Image from the 1944 Transportation Survey and Plan for the Central Area of Washington, DC. Streetcar subways by District Department of Transportation.

This is Part III of a series of three articles. Read Part I and Part II.

A swelling population in the District between the late 1930s and the early 1940s resulted in a lot of traffic congestion—as well as calls to fix it. Many officials and companies were excited about the prospect of building a subway system, and some of them proposed truly ambitious plans.

Several proposals were written to address the District’s needs. Although DC Director of Highways Herbert Whitehurst put forward a system that did not include a subway, a 1944 follow-up study by J.E. Greiner Company did proposed an extensive seven-mile streetcar subway system.

A map of proposed streetcar routes through downtown DC using the proposed three-tunnel streetcar subway system.  From the Transportation Survey and Plan for the Central Area of Washington, D.C., J.E. Greiner Company and De Leuw, Cather & Company Consulting Engineers, 1944. Image by District Department of Transportation.

Plans for a streetcar subway twice as long as other US systems

Under the J.E. Greiner Company's plan, the District would build:

  • A 3.1-mile Connecticut Avenue-G Street subway that would have followed very nearly the same route the Red Line does today between Dupont Circle and Union Station, with intermediate stops at N, L, and Eye Streets on Connecticut Avenue and 15th, 14th, 11th, 7th, 4th, and 1st Streets on G Street.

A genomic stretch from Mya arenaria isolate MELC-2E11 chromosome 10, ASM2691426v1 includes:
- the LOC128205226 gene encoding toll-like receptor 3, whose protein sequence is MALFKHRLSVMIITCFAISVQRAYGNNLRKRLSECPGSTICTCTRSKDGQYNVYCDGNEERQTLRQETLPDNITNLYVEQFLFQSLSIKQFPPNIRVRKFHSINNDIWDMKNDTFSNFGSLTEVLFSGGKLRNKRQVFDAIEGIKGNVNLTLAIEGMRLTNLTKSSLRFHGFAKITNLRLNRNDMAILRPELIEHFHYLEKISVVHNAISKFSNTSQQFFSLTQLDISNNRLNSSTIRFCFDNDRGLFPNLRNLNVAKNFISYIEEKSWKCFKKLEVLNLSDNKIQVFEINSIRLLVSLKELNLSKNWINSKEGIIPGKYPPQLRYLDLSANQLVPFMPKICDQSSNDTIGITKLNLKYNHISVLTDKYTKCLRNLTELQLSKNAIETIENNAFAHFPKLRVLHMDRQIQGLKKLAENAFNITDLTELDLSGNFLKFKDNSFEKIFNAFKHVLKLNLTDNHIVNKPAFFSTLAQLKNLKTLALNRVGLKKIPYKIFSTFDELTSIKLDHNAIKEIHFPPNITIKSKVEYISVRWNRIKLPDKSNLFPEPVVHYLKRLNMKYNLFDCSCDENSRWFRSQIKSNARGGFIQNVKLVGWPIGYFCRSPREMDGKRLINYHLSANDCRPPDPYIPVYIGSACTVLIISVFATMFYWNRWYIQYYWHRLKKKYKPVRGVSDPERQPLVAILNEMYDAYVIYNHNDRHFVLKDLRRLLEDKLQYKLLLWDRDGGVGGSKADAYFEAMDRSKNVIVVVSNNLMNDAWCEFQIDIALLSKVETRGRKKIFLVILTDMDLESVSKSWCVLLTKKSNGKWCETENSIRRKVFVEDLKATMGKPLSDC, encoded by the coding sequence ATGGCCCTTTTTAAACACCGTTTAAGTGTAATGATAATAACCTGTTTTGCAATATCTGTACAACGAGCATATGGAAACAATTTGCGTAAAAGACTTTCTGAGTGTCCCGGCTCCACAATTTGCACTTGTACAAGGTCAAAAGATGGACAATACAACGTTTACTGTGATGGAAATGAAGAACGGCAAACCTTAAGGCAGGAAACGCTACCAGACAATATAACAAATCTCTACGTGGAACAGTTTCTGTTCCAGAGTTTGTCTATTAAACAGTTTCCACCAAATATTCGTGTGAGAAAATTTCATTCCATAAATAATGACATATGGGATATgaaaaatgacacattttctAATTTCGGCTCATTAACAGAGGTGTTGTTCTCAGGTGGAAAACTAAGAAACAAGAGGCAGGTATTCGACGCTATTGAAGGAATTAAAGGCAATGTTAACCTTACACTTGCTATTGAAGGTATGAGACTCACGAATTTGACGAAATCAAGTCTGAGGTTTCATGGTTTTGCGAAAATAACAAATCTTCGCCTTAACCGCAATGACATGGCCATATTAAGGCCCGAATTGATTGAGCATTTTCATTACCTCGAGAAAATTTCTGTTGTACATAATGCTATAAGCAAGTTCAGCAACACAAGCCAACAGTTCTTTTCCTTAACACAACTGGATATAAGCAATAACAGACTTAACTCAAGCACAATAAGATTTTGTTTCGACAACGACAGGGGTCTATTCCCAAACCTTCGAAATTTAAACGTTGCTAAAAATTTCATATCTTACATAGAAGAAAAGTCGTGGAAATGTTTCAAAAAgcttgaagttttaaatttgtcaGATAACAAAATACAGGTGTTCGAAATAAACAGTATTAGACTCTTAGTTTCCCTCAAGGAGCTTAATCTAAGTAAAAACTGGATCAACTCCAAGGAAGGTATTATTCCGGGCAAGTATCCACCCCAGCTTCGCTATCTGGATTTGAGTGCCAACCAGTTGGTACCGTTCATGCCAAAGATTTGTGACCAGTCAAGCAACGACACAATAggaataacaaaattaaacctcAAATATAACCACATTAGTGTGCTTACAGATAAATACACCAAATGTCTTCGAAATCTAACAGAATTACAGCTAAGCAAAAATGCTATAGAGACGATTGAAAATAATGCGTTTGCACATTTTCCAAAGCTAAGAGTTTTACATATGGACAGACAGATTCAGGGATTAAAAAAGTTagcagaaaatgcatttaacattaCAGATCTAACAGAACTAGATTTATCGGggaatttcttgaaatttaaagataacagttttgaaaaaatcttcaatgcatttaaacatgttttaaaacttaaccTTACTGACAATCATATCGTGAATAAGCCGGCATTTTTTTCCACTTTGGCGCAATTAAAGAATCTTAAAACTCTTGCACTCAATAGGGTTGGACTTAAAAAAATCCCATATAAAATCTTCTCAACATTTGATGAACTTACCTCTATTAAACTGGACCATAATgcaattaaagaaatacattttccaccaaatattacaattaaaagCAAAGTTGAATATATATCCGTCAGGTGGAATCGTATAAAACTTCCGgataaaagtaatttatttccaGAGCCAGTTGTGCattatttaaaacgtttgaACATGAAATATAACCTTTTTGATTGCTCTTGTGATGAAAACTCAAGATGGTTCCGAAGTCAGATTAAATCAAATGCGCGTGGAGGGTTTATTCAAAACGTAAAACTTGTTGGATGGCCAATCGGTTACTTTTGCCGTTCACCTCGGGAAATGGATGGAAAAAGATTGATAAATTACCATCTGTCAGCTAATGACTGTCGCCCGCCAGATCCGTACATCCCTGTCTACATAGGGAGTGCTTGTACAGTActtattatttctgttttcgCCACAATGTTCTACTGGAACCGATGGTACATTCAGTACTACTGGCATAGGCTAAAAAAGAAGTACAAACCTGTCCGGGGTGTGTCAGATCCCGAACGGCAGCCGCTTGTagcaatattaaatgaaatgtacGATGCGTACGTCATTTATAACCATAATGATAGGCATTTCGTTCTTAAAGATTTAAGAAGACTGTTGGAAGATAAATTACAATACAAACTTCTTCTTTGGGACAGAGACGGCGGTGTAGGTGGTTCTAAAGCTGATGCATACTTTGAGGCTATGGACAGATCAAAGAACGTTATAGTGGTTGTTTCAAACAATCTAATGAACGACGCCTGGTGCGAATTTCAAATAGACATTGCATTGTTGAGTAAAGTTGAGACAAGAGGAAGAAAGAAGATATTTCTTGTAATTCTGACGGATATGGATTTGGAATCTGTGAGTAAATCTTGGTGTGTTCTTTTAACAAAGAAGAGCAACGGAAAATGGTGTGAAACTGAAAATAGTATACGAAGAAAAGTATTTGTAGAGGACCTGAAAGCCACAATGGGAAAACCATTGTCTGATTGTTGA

• A 2.7-mile Pennsylvania Avenue subway bearing some similarity to the Orange, Blue and Silver lines between Farragut West and Capitol South. It would have run from just northwest of the White House along Pennsylvania Avenue to 5th Street, cross the Mall, and then run on Independence Avenue to 2nd Street SE. Intermediate stops were planned at 15th, 14th, 13th, 10th, 7th, and 5th Streets north of the Mall and 3rd Street NW and 1st Street NE south of the Mall.
  • A 1.3-mile 14th Street subway that would have run from Thomas Circle to the underground terminal at the Bureau of Engraving and Printing that had opened in 1943, with intermediate stops between K and L Streets, H and Eye Streets, F and G streets, and at D Street and at Constitution Avenue. The automobile tunnel carrying Massachusetts Avenue under Thomas Circle (opened in 1940) meant that extending this line further north would have required deep-bore tunneling.